By Veturi Srivatsa
F or India, the 1990 Auckland Common
wealth Games is remembered more for
weightlifter Subrata Paul testing positive for a banned drug than 32 medals the country won. The entire officialdom was there more to canvass for African support to host the Games in India. It took 20 years for India to host the Games which will again be remembered for real or imaginary scandals involving the top officials of the Indian Olympic Association (IOA). Over the years the drug record of the Indian athletes has been terrible, mostly the weightlifters causing the embarrassment. Just when everyone was rejoicing the wonderful performances at Gold Coast, two athletes were sent home for violating the no needle policy of the Commonwealth Games Federation, though there was no doping involved.
Walker Irfan Kolothum Thodi and triple jumper A.V. Rakesh Babu had to leave the Games Village in disgrace.
Leave the unsavoury part and see what the stats tell us. India’s medal haul at the just-concluded Gold Coast Games is their third highest behind the 2010 New Delhi home Games and the one at Manchester in 2002.
India returned with 26 gold medals, more than the 20 silver and bronze each, adding up to a grand tally of 66, three less than the Manchester bag (33 gold, 22 bronze and 17 silver), never mind they were far far behind in third position, Australia, topping with 198, and England ending up with 166.
Actually India have performed much better than they did at Manchester whereas the figures reveal only a part of the excellent showing of the athletes.
India won 30 gold at Manchester, but then weihgtlifting used to fetch three gold medals in each weight category — snatch, cleand and jerk and total while shooting doesn’t have the pairs events. Delhi’s is a different case with athletes winning in a lot more disiciplines.
Everyone may have put their money on a Saina Nehwal-Pusarla Venkata Sindhu badminton final, but not many may have thought that the team gold will come their way for the first time. Saina seems to be at her best playing Sindhu while the latter appears to choke. Still, the odds would have been even.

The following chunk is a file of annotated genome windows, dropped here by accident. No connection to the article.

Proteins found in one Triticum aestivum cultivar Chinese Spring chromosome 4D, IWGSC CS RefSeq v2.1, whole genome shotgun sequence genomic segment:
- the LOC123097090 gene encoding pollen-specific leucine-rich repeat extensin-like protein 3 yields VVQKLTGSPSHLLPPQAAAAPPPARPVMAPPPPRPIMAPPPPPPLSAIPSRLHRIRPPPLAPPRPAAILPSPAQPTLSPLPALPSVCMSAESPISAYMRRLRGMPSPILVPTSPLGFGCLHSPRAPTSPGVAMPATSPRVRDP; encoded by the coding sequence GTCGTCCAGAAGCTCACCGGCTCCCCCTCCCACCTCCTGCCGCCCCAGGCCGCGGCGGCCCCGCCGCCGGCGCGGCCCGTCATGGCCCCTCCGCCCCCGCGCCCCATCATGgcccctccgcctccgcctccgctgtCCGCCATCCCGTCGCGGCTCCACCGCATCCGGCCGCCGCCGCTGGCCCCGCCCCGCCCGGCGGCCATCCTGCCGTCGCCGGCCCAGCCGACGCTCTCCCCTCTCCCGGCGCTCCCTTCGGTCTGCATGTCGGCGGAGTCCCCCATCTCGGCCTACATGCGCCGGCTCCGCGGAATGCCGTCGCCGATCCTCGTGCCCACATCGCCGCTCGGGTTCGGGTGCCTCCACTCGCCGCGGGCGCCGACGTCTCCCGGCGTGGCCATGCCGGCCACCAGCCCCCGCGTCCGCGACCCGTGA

Sindhu not playing in the team event and her semifinal against an injured Canadian Michelle Li, who was going through the motions for most part of the match, was not the best of preparation for her. All the same, Sania played like a champion.
Saina told the NDTV Hyderabad bureau chief that their Guru, Pullela Gopichand, told both Sindhu and her that they should treat the match just as as any other game and after the final they are friends.
Few would have backed India to win the table tennis team gold, let alone the tall, lanky Manika Batra winning the singles individual gold, that too beating World No.4 Feng Tianwei from Singapore.
Manika beat her opponent not once but twice, the first victory paving the way for India to win the team gold. In fact, she won a medal in every event she took part.
The newly-crowned World No.1 Kidambi Srikanth coud have done a Manika if he had beaten Lee Chong Wei in the singles final after his victory over the Malaysian gave India a crucial point in winning the team gold, though the mixed doubles win by Satwiksairaj Rankireddy and Ashwini Ponnappa was as important. Srikanth was right on top to win in the team event in straight games, but Lee hit back after losing the first game in the singles gold medal match.
Another performance worth taking note from the badminton courts is the rise of Satwiksairaj and Chirag Shetty as a doubles pair to take the silver after a gripping final.
In table tennis, three gold medals, two silver and three bronze are a big bonanza, while Dipika Pallikal Karthik won two silver medals in the doubles.
The gold rush was started by the weightlifters who had an impressive haul of five gold, two silver and two bronze, while the wrestlers did better with five gold, three silver and four bronze, with Sushil Kumar proving that he can make a comeback any day and still ewalk away with the gold easily. Olympic medallist Sakshi Malik and Babita Phogat had to settle for silver when they were expected to get gold.
The boxers did well to win three gold, three silver and three bronze medals. Mary Kom was the only Indian woman to win a medal, gold at that. Like Sushil Kumar, Mary has proved that she is still good to get a shot at another Olympic medal in Tokyo two years from now.
The shooters expectedly lead India’s medal standings. Anish Bhanwala, 15, and Manu Bhaker, 16, are the two youngest gold medal winners, while Tejaswini Sawant returned to the podium to take the gold after 12 years after winning it in Melbourne in 2006. Their kitty is seven gold, four silver and five bronze.
Another yuoungster who created some sensation is Neeraj Chopra by becoming only the fourth Indian athlete to win the gold from track and field, his spat with the Athletics Federation (AFI) chief Adille Sumariwala over his training under a German coach Werner Daniels and not the AFI’s javelin head coach Uwe Hohn, both with top credentials.
All in all, the spread of medals from disciplines is highly encouraging three months ahead of the Asian Games, though the competition in Jakarta will be a lot tougher in most of the disciplines in which the Indians did so well at Gold Coast. In this euphoria no one seems to have bothered about the performance of the hockey team!
(Veturi Srivatsa is a senior journalist. The views expressed are personal. He can be reached at firstname.lastname@example.org)
By Veturi Srivatsa